Soil management

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Soil management concerns all operations, practices, and treatments used to protect soil and enhance its performance.

Environment[edit]

According to the EPA, agricultural soil management practices can lead to production and emission of nitrous oxide (N2O), a major greenhouse gas and air pollutant. Activities that can contribute to N2O emissions include fertilizer usage, irrigation and tillage. The management of soils accounts for over half of the emissions from the Agriculture sector. Cattle livestocks account for one third of emissions, through methane emissions. Manure management and rice cultivation also emit emissions.[1]

Methods that significantly enhance carbon sequestration in soil include no-till farming, residue mulching, cover cropping, and crop rotation, all of which are more widely used in organic farming than in conventional farming.[2][3] Because only 5% of US farmland currently uses no-till and residue mulching, there is a large potential for carbon sequestration.[4]

Practices[edit]

Soil management practices that affect soil quality:[5]

  • Controlling traffic on the soil surface helps to reduce soil compaction, which can reduce aeration and water infiltration.
  • Cover crops keep the soil anchored and covered in off-seasons so that the soil is not eroded by wind and rain.
  • Crop rotations[6] for row crops alternate high-residue crops with lower-residue crops to increase the amount of plant material left on the surface of the soil during the year to protect the soil from erosion.
  • Nutrient management can help to improve the fertility of the soil and the amount of organic matter content, which improves soil structure and function.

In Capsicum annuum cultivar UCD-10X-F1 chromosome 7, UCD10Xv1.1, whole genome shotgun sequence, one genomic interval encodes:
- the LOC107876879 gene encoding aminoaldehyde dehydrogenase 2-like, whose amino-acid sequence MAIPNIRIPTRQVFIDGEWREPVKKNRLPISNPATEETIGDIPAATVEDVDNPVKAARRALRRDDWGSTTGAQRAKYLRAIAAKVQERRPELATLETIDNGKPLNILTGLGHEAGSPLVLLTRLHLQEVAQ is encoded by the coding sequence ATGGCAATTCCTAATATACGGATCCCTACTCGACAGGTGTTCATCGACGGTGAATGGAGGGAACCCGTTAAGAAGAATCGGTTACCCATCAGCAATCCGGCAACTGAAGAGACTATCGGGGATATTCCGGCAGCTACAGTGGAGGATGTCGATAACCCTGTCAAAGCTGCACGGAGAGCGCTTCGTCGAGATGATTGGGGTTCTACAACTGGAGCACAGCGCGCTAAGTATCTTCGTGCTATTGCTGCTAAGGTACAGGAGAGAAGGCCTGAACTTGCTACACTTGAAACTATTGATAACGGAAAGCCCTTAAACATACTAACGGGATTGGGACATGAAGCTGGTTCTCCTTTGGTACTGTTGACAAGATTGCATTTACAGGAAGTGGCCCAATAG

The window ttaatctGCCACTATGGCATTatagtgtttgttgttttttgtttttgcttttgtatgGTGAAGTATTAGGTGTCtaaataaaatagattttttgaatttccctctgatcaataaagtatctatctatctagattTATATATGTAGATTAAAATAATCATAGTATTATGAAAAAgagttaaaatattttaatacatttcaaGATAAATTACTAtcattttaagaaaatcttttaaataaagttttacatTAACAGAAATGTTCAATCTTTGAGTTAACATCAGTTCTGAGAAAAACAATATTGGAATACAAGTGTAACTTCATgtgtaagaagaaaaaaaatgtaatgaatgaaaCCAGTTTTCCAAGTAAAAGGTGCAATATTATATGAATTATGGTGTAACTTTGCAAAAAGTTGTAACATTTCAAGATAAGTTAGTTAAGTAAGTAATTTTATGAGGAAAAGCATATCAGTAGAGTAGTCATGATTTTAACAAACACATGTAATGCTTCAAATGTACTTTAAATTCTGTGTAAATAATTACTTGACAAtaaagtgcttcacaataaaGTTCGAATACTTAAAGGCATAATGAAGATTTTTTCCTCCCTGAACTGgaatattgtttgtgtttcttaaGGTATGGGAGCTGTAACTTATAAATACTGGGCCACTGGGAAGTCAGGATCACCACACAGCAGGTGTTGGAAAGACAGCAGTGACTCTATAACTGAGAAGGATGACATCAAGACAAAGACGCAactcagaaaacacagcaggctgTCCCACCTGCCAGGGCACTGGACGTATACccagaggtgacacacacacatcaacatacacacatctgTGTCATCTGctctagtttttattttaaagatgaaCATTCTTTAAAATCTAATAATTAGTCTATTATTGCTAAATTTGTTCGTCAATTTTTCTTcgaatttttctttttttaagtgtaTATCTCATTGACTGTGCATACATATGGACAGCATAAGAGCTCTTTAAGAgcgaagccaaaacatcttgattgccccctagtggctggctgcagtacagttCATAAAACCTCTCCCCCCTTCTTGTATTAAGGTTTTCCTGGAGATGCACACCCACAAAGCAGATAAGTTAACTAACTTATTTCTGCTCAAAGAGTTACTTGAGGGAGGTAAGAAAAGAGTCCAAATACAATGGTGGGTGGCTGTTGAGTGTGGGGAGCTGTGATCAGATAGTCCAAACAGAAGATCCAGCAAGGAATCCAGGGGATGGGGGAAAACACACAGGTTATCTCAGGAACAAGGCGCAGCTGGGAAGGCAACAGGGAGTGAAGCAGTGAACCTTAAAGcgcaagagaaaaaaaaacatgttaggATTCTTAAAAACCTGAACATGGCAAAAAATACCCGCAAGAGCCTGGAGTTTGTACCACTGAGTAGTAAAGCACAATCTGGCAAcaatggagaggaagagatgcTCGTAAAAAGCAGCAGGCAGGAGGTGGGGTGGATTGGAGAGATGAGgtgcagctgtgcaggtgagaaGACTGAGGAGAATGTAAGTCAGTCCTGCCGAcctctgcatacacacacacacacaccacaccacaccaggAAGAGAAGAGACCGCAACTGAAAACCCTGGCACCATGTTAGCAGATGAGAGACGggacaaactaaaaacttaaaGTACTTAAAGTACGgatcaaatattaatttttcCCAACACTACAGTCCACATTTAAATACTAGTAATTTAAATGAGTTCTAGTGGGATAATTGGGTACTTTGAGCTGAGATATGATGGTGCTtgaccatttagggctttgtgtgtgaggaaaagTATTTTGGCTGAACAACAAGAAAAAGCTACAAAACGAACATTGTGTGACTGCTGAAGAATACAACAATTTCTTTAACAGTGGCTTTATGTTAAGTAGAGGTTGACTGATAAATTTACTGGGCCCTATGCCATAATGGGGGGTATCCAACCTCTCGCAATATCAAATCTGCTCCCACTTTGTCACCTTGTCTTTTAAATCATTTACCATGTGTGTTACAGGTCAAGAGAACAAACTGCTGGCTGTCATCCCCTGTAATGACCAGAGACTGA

• Tillage, especially reduced-tillage or no-till operations limit the amount of soil disturbance while cultivating a new crop, and help to maintain plant residues on the surface of the soil for erosion protection and water retention.[clarification needed]

Advantages of soil management[edit]

  • Maintain soil fertility
  • Restore soil fertility
  • Make the agricultural process an economic one
  • Help increase yield

References[edit]

  1. ^ "Agriculture: Sources of Greenhouse Gas Emissions". EPA. 2015. 
  2. ^ Susan S. Lang (13 July 2005). "Organic farming produces same corn and soybean yields as conventional farms, but consumes less energy and no pesticides, study finds". Retrieved 8 July 2008. 
  3. ^ Pimentel, David; Hepperly, Paul; Hanson, James; Douds, David; Seidel, Rita (2005). "Environmental, Energetic, and Economic Comparisons of Organic and Conventional Farming Systems". BioScience 55 (7): 573–82. doi:10.1641/0006-3568(2005)055[0573:EEAECO]2.0.CO;2. 
  4. ^ Lal, Rattan; Griffin, Michael; Apt, Jay; Lave, Lester; Morgan, M. Granger (2004). "Ecology: Managing Soil Carbon". Science 304 (5669): 393. doi:10.1126/science.1093079. PMID 15087532. 
  5. ^ Soilquality.org - Soil Management Practices
  6. ^ Soil Management - Penn State

External links[edit]